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While onsen hopping is basically a national sport in Japan, sitting naked in a pool full of strangers isn’t for everyone. Taking the time to relax is important for the Japanese though, who toil through some of the longest work hours in the world – and that’s where sand baths come in. Curious? Read on to find out more.
As a tradition that’s been enjoyed since the beginning of time, onsen bathing is still one of Japan’s main tourist attractions, both domestically and internationally.
Powered by its volcanically active land, Japan’s onsen baths have been the motive behind some of the country’s greatest cultural exports, such as Dogo Onsen, the bathhouse that inspired Studio Ghibli’s animation masterpiece Spirited Away.
If you’re a little shy, not a fan of water, or are simply after a more unique experience while in Japan, maybe it’s worth visiting Beppu Beach Sand Bath in Oita Prefecture to try out a little sand bathing.
Sand bathing sounds like a pretty uncomfortable experience, but in reality it’s meant to do wonders to your general health and wellbeing. The process of sand bathing basically requires you to be buried in a large pit of warm volcanic sand, with your head poking out. As the temperature of the sand warms your body you start to sweat – a lot – and in doing so, you’re sweating out all the toxins from your system.
If having to wash sand out of every hidden crevice of your body seems less than appealing, never fear, as guests are supplied with a yukata, a summery bathrobe-style kimono to wear while you get buried, which will keep you relatively sand-free.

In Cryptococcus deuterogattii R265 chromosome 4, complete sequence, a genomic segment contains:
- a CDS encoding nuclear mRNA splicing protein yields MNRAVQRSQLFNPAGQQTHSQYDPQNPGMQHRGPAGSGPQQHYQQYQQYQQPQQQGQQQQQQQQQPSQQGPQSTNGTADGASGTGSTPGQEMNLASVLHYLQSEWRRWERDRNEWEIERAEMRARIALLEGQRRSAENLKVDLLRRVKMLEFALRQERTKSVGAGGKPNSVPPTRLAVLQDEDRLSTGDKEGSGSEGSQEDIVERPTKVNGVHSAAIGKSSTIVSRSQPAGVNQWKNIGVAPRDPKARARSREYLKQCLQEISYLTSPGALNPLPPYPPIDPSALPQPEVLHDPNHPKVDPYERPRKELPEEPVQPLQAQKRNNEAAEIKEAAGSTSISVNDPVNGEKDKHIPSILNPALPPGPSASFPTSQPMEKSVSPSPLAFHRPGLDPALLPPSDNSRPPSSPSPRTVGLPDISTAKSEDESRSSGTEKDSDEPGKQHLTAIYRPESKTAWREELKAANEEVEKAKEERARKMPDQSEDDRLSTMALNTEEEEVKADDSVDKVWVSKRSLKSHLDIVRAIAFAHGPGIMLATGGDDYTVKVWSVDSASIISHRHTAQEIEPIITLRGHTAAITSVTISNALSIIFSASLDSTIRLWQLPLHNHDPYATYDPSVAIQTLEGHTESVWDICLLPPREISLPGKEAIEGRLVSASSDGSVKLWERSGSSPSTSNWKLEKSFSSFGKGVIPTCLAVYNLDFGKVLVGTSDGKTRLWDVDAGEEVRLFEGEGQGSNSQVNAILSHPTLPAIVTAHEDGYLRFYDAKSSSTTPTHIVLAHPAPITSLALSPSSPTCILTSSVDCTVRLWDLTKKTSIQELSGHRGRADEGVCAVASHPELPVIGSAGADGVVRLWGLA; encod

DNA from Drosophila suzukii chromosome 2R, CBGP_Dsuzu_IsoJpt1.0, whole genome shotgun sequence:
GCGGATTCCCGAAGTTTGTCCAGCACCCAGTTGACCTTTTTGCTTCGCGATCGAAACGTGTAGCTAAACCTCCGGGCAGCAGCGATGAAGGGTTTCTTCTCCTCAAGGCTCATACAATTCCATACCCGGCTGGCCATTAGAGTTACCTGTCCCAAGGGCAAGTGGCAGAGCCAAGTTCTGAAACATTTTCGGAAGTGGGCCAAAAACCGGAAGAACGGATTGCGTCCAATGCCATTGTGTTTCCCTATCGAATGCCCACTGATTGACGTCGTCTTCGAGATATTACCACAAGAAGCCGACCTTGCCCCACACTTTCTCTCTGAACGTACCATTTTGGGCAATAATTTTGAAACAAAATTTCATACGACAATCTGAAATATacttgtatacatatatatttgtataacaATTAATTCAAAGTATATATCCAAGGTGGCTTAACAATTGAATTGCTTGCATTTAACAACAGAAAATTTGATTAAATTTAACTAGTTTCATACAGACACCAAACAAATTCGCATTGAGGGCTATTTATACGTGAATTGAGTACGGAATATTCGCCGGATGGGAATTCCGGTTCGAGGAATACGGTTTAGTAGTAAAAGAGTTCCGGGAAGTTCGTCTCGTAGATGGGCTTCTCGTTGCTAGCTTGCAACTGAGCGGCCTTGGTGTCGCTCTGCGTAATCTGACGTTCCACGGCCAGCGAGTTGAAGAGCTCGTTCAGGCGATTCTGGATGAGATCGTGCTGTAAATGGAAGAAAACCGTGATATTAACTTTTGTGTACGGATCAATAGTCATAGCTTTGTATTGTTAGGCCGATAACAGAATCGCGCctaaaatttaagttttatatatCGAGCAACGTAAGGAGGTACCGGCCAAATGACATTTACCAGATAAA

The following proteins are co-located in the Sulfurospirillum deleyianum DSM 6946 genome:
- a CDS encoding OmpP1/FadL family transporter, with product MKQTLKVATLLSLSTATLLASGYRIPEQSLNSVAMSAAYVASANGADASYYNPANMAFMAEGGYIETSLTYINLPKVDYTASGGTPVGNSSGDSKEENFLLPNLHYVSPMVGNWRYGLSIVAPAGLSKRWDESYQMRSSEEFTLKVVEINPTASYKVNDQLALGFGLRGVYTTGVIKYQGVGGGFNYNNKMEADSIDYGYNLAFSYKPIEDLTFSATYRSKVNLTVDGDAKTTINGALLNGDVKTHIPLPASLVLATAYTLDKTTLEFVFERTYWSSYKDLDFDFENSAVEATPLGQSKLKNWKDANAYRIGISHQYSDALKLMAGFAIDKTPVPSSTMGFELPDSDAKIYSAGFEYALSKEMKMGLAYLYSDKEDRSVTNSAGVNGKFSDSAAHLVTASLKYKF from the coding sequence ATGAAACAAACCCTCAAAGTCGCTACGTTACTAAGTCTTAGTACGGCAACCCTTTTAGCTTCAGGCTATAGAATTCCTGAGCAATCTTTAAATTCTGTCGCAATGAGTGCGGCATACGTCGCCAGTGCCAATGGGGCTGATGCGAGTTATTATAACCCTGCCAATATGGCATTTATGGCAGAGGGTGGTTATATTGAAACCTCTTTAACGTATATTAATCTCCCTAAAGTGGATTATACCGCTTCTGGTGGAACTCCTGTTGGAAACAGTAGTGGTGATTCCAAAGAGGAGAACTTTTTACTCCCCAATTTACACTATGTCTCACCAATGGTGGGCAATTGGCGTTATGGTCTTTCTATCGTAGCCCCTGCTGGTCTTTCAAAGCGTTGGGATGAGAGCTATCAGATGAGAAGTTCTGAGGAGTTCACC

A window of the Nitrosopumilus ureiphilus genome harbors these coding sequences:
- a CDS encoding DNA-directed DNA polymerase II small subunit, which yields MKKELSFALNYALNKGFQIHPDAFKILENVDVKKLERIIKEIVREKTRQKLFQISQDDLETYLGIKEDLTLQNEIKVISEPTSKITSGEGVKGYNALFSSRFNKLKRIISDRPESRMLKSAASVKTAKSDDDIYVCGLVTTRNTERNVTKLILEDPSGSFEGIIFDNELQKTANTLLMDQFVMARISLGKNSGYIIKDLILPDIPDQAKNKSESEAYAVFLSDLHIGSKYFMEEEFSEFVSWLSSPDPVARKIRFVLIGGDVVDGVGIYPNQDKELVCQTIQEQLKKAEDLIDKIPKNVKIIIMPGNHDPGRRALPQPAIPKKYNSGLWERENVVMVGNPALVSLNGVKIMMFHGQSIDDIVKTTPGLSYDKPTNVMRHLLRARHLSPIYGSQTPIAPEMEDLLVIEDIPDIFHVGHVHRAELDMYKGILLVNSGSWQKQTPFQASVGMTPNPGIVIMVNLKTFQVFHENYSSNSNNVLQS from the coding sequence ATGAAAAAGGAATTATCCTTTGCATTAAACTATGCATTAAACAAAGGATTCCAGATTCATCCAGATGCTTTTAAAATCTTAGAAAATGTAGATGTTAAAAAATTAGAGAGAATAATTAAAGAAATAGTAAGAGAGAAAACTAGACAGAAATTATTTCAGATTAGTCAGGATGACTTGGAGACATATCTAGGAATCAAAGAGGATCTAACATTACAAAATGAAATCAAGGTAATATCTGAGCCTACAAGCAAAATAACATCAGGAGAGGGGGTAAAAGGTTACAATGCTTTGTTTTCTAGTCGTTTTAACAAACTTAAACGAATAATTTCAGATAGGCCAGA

After half an hour of being submerged from the neck down, you’ll emerge sweaty but rejuvenated and supposedly free from impurities. The pressure and warmth of the sand is meant to leave you feeling like you just experienced a professional full body massage, which is pretty much the pinnacle of relaxation. In all the experience will cost you about 1,000 yen ($10USD), which is also a lot less than a massage.
The sand bath resort is located in located next to Beppu International Tourist Port, on the beach of Shoningahama on Japan’s southern Kyushu Island. Kyushu is the nation’s third largest island and home to the major city of Fukuoka.
The bubbling Beppu area has further traditional hot springs, as well as some pretty unique sites. One of the area’s standout sites is Jigoku, a collection of seven impressive hot springs whose name in English translates to ‘the hells of Beppu’. So named because the ground here is literally a bubbling pit of holes that strike an uncanny resemblance to hell on earth, it’s similar to Osorezan in Aomori Prefecture.
If you’re after the ultimate unique relaxation getaway in Japan then you can’t get much better than Beppu. The best way to get to there from the more central areas of Japan is to catch a shinkansen train from Tokyo to Kokura station, and from there catch the Sonic limited express train for Beppu. If you’re short on time, Tokyo’s Haneda Airport offers 90-minute flights straight to Oita airport. The best way to get around the area is via the local network of trains and buses.